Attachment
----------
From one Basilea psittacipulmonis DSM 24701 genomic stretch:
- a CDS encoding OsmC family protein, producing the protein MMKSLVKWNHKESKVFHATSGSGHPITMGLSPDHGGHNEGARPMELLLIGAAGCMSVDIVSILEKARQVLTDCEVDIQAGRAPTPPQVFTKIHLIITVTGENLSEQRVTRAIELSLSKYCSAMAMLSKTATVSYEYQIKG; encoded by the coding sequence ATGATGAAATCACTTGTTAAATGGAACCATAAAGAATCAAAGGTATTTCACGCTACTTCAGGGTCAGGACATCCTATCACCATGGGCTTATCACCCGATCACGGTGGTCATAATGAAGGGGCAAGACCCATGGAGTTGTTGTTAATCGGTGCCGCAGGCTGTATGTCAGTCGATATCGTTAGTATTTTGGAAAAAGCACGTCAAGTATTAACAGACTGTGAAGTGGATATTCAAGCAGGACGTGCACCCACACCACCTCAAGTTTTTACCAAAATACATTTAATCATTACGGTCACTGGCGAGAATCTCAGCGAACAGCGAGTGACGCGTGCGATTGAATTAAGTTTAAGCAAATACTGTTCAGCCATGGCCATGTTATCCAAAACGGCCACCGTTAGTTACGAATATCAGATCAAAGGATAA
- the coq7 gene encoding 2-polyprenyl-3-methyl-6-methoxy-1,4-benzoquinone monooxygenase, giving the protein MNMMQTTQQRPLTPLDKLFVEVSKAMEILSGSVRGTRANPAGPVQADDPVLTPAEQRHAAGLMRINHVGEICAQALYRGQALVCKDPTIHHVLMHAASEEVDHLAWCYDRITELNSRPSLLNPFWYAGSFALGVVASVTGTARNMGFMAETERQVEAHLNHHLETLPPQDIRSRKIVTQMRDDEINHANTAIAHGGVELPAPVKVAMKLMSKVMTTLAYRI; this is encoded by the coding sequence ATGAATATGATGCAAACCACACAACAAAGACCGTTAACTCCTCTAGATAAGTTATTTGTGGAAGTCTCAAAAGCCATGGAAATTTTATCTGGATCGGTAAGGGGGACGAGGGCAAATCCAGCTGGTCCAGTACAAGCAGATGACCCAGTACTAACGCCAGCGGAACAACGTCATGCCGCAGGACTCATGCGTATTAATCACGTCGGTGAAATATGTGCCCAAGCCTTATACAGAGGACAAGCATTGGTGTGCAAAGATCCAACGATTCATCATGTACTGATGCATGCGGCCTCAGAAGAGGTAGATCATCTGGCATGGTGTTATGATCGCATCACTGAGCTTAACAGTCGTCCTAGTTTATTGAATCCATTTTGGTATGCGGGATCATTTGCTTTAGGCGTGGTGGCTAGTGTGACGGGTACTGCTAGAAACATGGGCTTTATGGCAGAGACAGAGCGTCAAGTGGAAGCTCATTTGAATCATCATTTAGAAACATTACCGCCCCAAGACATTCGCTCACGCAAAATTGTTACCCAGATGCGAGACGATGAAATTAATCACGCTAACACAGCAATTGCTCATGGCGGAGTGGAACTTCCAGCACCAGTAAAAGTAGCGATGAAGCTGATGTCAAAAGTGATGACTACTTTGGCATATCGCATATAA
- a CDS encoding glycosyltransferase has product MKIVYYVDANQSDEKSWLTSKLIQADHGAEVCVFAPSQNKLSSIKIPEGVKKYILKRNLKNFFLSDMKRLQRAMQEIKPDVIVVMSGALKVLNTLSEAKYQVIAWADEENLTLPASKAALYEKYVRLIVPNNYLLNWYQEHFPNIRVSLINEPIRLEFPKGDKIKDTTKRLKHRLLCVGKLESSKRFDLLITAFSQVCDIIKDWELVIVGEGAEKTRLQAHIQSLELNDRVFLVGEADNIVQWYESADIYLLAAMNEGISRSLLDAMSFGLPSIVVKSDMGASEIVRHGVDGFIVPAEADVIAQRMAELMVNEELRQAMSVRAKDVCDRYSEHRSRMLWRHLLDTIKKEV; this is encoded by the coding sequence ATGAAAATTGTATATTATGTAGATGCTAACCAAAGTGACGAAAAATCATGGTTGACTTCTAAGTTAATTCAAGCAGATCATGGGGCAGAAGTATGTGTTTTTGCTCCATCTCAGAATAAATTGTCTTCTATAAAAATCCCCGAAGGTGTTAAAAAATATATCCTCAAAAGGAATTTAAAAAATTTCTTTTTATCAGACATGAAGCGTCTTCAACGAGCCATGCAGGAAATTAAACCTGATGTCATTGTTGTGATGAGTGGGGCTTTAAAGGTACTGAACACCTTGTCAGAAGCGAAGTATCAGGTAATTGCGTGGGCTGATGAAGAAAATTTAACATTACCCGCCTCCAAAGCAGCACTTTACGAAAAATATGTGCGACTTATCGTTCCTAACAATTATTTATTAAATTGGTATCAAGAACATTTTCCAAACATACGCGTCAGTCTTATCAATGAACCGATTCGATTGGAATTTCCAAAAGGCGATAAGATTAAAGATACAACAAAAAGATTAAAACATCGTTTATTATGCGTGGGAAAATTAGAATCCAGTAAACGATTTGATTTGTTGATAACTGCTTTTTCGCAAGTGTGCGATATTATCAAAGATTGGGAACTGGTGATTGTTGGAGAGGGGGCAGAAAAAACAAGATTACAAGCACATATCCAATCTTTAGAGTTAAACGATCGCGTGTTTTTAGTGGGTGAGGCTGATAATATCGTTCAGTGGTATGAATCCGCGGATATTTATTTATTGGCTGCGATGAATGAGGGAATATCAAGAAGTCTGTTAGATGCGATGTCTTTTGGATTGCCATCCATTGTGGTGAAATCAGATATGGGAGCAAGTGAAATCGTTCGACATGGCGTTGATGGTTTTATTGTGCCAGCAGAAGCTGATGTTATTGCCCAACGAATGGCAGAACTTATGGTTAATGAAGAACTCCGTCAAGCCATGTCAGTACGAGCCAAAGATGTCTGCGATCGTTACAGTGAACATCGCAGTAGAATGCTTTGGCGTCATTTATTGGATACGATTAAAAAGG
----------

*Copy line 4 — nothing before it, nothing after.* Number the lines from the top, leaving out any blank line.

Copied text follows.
- a CDS encoding glycosyltransferase has product MKIVYYVDANQSDEKSWLTSKLIQADHGAEVCVFAPSQNKLSSIKIPEGVKKYILKRNLKNFFLSDMKRLQRAMQEIKPDVIVVMSGALKVLNTLSEAKYQVIAWADEENLTLPASKAALYEKYVRLIVPNNYLLNWYQEHFPNIRVSLINEPIRLEFPKGDKIKDTTKRLKHRLLCVGKLESSKRFDLLITAFSQVCDIIKDWELVIVGEGAEKTRLQAHIQSLELNDRVFLVGEADNIVQWYESADIYLLAAMNEGISRSLLDAMSFGLPSIVVKSDMGASEIVRHGVDGFIVPAEADVIAQRMAELMVNEELRQAMSVRAKDVCDRYSEHRSRMLWRHLLDTIKKEV; this is encoded by the coding sequence ATGAAAATTGTATATTATGTAGATGCTAACCAAAGTGACGAAAAATCATGGTTGACTTCTAAGTTAATTCAAGCAGATCATGGGGCAGAAGTATGTGTTTTTGCTCCATCTCAGAATAAATTGTCTTCTATAAAAATCCCCGAAGGTGTTAAAAAATATATCCTCAAAAGGAATTTAAAAAATTTCTTTTTATCAGACATGAAGCGTCTTCAACGAGCCATGCAGGAAATTAAACCTGATGTCATTGTTGTGATGAGTGGGGCTTTAAAGGTACTGAACACCTTGTCAGAAGCGAAGTATCAGGTAATTGCGTGGGCTGATGAAGAAAATTTAACATTACCCGCCTCCAAAGCAGCACTTTACGAAAAATATGTGCGACTTATCGTTCCTAACAATTATTTATTAAATTGGTATCAAGAACATTTTCCAAACATACGCGTCAGTCTTATCAATGAACCGATTCGATTGGAATTTCCAAAAGGCGATAAGATTAAAGATACAACAAAAAGATTAAAACATCGTTTATTATGCGTGGGAAAATTAGAATCCAGTAAACGATTTGATTTGTTGATAACTGCTTTTTCGCAAGTGTGCGATATTATCAAAGATTGGGAACTGGTGATTGTTGGAGAGGGGGCAGAAAAAACAAGATTACAAGCACATATCCAATCTTTAGAGTTAAACGATCGCGTGTTTTTAGTGGGTGAGGCTGATAATATCGTTCAGTGGTATGAATCCGCGGATATTTATTTATTGGCTGCGATGAATGAGGGAATATCAAGAAGTCTGTTAGATGCGATGTCTTTTGGATTGCCATCCATTGTGGTGAAATCAGATATGGGAGCAAGTGAAATCGTTCGACATGGCGTTGATGGTTTTATTGTGCCAGCAGAAGCTGATGTTATTGCCCAACGAATGGCAGAACTTATGGTTAATGAAGAACTCCGTCAAGCCATGTCAGTACGAGCCAAAGATGTCTGCGATCGTTACAGTGAACATCGCAGTAGAATGCTTTGGCGTCATTTATTGGATACGATTAAAAAGG